Anderson has been one of the better quotes in post-game Zoom scrums, too, highlighted by her description of the unusual sounds heard at this year’s Scotties because of the empty stands.
Manitoba (Team Jennifer Jones)
Winnipeg’s Jennifer Jones is in a good position as she pursues a record seventh Scotties title.
However, having to face both Homan and Einarson in the championship pool makes that feat even more difficult.
Jones has already set a Scotties record this week, passing Colleen Jones for the most wins all-time at the event with 153.
Weagle, the new lead on the team, says she’s starting to feel comfortable with her new squad after spending a decade with Team Homan.
"I'm feeling like every game, I'm getting more and more confident. I'm fitting in on the team and really finding my place. We really haven't played that many games together,” she said on Thursday. “I'm just building on my confidence and the team has been really great at helping me make my shot. I'm feeling really good. I'm enjoying it. I'm having the most fun I've ever had curling."
Will Jones add to her G.O.A.T legacy?
Quebec (Team Laurie St-Georges)
The year’s bubble Scotties has been the coming-out party for 23-year-old skip Laurie St-Georges and her rink from out of the Laval-sur-le-Lac and Glenmore curling clubs in Quebec.
Expectations weren’t sky-high for these Scotties rookies coming in, but they’ve quickly shown what they’re made of and have caught the eye of many curling fans in their home province and across the country.
A comeback win over Prince Edward Island’s Suzanne Birt and an upset of Team Tracy Fleury were the highlights.
The self-proclaimed “curling addict” has said all week they don’t need fans in the stands to get pumped up because they have plenty of energy themselves.
"We're a pretty intense team. But I think we have a good intensity. It's not stressful to be out there. We're pretty calm," St-Georges told TSN.ca earlier this week.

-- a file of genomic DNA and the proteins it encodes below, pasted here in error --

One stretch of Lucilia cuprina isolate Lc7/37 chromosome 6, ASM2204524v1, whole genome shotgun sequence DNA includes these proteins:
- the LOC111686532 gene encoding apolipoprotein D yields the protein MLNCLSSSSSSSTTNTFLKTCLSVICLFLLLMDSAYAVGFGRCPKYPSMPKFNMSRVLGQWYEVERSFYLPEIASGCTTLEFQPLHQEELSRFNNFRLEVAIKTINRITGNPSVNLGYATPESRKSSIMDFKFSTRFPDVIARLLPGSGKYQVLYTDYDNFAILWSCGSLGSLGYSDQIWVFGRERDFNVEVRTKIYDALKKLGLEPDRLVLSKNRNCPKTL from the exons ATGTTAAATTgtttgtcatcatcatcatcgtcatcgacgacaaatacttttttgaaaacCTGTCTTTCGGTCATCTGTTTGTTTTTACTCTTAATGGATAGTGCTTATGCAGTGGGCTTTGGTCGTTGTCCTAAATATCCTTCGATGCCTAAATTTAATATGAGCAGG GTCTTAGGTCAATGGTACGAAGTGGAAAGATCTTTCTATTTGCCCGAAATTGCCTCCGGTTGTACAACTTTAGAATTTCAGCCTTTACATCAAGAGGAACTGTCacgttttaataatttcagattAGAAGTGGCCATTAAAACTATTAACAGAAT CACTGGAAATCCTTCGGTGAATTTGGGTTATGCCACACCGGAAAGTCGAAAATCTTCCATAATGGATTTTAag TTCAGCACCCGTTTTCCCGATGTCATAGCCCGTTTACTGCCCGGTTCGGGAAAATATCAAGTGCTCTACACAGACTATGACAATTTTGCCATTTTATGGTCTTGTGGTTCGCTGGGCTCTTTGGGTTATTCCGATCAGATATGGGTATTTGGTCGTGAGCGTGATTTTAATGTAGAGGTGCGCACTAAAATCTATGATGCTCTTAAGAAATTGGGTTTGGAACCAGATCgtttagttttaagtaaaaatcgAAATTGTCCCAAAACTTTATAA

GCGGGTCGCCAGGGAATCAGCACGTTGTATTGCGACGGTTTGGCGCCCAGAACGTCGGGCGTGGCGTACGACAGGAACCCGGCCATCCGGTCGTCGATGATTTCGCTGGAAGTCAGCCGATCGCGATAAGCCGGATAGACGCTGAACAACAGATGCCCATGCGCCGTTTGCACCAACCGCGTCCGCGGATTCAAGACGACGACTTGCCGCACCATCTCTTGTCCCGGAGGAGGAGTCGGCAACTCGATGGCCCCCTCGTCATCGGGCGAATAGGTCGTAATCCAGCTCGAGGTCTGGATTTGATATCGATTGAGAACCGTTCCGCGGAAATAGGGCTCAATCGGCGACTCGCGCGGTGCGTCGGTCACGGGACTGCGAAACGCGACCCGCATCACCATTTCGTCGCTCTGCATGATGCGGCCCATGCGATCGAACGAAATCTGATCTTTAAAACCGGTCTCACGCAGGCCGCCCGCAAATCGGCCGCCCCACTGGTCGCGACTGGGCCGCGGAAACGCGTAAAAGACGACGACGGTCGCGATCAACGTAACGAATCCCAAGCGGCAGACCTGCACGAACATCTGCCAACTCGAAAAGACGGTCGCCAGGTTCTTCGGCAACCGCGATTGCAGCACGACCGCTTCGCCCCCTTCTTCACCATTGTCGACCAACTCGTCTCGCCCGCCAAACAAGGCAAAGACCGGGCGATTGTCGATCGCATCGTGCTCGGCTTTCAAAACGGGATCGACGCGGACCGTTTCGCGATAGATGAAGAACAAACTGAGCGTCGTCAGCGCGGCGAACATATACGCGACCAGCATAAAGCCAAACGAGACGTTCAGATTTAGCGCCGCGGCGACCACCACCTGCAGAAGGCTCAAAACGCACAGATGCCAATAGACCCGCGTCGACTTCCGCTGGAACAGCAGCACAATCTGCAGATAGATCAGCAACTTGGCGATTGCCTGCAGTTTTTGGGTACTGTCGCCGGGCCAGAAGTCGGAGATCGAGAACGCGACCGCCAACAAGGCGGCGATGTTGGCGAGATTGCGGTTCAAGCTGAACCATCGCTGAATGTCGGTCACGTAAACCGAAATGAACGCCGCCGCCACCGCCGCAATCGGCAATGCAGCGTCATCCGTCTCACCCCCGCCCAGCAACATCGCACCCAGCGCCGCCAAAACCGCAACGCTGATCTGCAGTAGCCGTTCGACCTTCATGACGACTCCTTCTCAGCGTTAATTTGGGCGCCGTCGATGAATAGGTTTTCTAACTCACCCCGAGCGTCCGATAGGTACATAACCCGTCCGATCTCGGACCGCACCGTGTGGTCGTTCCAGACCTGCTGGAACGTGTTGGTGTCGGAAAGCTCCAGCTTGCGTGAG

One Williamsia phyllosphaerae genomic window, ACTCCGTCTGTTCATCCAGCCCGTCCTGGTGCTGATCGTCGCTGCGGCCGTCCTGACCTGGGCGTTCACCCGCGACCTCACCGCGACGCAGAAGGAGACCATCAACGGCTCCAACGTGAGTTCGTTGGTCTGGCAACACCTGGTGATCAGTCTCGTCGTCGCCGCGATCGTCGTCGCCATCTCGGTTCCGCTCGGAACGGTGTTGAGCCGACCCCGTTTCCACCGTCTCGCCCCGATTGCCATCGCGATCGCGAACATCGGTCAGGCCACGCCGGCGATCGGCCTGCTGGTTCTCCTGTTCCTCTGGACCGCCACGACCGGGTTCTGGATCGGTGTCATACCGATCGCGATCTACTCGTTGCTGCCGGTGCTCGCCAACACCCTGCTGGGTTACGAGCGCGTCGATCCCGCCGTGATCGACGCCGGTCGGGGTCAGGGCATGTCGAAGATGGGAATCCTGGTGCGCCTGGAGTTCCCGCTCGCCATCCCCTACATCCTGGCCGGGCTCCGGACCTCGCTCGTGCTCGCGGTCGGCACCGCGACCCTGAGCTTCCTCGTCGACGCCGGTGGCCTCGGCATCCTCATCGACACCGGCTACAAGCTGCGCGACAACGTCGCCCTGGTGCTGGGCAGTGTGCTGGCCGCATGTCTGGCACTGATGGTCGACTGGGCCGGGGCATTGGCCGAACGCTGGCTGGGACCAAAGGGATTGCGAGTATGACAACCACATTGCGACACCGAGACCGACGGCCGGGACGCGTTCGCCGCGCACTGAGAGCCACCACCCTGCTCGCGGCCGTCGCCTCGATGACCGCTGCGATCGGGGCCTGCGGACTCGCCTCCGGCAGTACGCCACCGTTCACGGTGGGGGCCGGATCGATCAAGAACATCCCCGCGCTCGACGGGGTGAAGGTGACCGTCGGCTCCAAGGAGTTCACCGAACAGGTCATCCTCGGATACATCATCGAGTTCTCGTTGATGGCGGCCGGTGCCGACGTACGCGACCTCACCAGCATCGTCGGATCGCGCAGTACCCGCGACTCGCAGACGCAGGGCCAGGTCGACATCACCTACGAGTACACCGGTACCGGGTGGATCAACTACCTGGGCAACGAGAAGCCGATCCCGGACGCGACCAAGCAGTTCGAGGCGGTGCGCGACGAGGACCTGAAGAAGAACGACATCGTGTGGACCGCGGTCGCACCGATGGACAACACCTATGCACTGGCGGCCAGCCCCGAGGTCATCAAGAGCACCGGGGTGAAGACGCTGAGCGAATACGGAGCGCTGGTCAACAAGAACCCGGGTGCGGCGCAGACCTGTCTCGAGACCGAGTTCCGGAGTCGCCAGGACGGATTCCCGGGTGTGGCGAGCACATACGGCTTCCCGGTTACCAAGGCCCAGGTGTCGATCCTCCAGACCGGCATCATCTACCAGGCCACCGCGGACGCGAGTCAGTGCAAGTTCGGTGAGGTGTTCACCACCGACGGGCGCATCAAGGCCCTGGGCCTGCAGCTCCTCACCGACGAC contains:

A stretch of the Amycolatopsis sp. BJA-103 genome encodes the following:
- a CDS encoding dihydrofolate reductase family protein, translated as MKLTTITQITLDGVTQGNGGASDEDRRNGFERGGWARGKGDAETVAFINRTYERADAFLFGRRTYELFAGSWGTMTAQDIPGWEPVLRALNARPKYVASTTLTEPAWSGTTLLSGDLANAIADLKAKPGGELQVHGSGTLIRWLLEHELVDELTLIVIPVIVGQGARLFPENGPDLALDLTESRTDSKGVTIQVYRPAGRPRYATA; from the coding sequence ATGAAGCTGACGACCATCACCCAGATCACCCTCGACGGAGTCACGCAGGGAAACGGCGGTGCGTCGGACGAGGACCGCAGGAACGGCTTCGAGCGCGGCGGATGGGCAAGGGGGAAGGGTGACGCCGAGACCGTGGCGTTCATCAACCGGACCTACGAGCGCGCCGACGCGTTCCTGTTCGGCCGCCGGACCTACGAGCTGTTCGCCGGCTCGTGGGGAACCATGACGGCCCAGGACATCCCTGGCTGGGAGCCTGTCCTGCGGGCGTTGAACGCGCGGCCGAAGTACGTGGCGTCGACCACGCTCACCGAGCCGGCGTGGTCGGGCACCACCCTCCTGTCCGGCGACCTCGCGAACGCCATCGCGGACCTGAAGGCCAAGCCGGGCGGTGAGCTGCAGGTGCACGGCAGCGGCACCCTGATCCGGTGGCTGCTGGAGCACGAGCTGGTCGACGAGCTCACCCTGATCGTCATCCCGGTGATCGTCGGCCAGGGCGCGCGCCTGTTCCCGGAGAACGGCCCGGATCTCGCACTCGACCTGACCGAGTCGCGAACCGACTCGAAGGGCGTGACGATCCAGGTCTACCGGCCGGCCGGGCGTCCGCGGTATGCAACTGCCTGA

They won’t be the betting favourites going into the championship round. Can they prove everyone wrong again?
In the mix
Alberta (Team Laura Walker)
Laura Walker’s rink out of the Saville Community Curling Centre in Edmonton have already claimed some sort of redemption at this year’s Scotties by making the championship pool. They missed out last year after winning their first three games.
But, Alberta is looking for more.
“I think our goal is to stand atop the podium and to win this event. I don’t think we’re going to be truly satisfied unless that happens,” said the skip. “Yes, it’s a bit of a monkey off our back to be in the championship round, but we’re not satisfied at this point by any means.”
Still, it’s going to be an uphill battle for Team Walker to make the final three.
Alberta have had their moments this week but struggled to find consistency.
They’ll need to find their A-game in the championship pool because three losses means there’s little room for error.
Wild Card 1 (Team Tracy Fleury)
After starting off hot with three straights wins, Team Tracy Fleury, skipped by Chelsea Carey, fell off a bit the rest of the way, dropping three of their last five.
Still, Wild Card 1 must be happy with their position given that Carey had never played with this team before this year’s Scotties.
"We came in here with Chelsea as a new player, so things are going to take a while to click. I feel like we're learning every game and taking good things from each game," said third Selena Njegovan.
Team Fleury might have to beat both Team Einarson and Team Homan over the next couple days to have a shot at advancing.
Wild Card 3 (Team Beth Peterson)
After starting off slow with a 1-3 record, Team Beth Peterson of the Assiniboine Memorial Curling Club in Winnipeg reeled off four straight victories to punch their ticket to the championship pool.
The Scotties rookies needed to beat Northwest Territories in their last game, stealing singles in both the 10th end and extra to make the final eight.
The 26-year-old skip says she has more to give.
“I can say with confidence that I still haven’t brought my best game and I think as a team we haven’t brought our best full 10 ends,” said Peterson. “I know that’s in our pocket and I think we’re going to be really competitive in the championship pool.”
Team Peterson are on a hot streak coming in and will need to keep it that way if they want to be in the playoffs.